Washington, DC, April 12, 2010
Last week the American Humanist Association (AHA) unveiled a new billboard in Moscow, Idaho, the latest of a series of billboards that have appeared in the in area since last year. The new billboard features the familiar image of a U.S. quarter–but with one important revision: in place of the national motto, the coin reads “In Good We Trust.” The AHA’s website address also appears in bold letters to the right of the coin’s image.
“This billboard nicely sums up two of the main messages of the American Humanist Association,” said Roy Speckhardt, executive director of the AHA. “First, that you don’t have to believe in God to be good–in fact, humanists and other nontheists see being good as one of the most important of responsibilities in our one and only life. Second, that church and state should remain separate for the benefit of us all.” Speckhardt argued that “In Good We Trust” is a more inclusive and appropriate sentiment than the “In God We Trust” motto, which runs afoul the First Amendment.
The display is the fifth such billboard that has gone up in the Moscow area, following billboards which have read, “Don’t Believe in God? You are Not Alone,” “Want a Better World? Prayer Not Required,” “Million are Good Without God” and “No God? No Problem!” All are part of an extensive advertising campaign to spread awareness about being good without God. An image of the display can be found here: http://americanhumanist.org/wp-content/uploads/2017/03/ingoodwetrust-sky.jpg .
“Too many think that morality is the exclusive domain of the religious–we’re here to prove that assumption wrong,” said Speckhardt. “We also want to reach out to other nontheists to let them know there is a community out there for them.”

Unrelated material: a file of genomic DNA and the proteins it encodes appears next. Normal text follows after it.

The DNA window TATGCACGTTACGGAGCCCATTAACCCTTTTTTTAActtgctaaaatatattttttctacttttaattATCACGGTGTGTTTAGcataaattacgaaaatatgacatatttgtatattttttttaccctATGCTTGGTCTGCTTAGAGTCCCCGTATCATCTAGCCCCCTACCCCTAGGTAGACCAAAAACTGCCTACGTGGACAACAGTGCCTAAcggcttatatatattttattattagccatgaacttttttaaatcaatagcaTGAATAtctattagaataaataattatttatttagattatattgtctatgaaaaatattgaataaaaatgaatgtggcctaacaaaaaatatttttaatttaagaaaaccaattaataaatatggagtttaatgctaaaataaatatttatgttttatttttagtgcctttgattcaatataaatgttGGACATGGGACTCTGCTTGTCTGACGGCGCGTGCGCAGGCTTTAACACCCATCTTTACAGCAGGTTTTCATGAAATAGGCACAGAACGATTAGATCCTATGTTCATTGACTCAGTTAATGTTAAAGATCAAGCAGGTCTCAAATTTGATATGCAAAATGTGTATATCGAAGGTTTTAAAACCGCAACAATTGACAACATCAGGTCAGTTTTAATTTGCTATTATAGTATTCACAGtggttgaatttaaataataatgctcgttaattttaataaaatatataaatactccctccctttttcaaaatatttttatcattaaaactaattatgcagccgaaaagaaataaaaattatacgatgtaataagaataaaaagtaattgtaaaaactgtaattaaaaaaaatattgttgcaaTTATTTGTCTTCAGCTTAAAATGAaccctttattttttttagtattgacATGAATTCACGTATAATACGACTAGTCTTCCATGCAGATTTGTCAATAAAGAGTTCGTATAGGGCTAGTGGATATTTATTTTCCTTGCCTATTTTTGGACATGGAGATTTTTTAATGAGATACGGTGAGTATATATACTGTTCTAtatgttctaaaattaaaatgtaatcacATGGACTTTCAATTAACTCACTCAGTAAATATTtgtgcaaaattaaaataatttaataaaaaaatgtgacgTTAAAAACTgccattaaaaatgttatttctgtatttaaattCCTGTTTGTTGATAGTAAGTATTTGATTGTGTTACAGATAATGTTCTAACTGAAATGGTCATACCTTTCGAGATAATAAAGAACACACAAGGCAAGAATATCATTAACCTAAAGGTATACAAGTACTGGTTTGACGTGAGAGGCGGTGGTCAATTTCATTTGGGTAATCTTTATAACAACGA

The billboard will run on Highway 95, just south of Moscow near the Sweet Avenue cross street, facing northbound traffic.
David Niose, president of the American Humanist Association, pointed out that the official national motto had an unsavory beginning. “The adoption of the ‘In God We Trust’ motto came at the height of the Cold War and McCarthyism in the 1950s, and it is unfortunate that we still cling to such religious rhetoric today. E pluribus unum, the Latin phrase for ‘out of many, one,’ would be a much more appropriate motto. It reflects the true character of American society and government.”
The American Humanist Association billboard campaign is part of a larger effort to spread awareness about nontheism. Other like-minded organizations such as the United Coalition of Reason have placed billboards in numerous cities across the country. In addition, the AHA ran bus ads that read “No God? …No Problem!” in Washington, DC, New York, Chicago, Los Angeles and San Francisco during the 2009 winter holiday season.
The American Humanist Association (www.americanhumanist.org) advocates for the rights and viewpoints of humanists. Founded in 1941 and headquartered in Washington, D.C., its work is extended through more than 100 local chapters and affiliates across America.
Humanism is the idea that you can be good without a belief in God.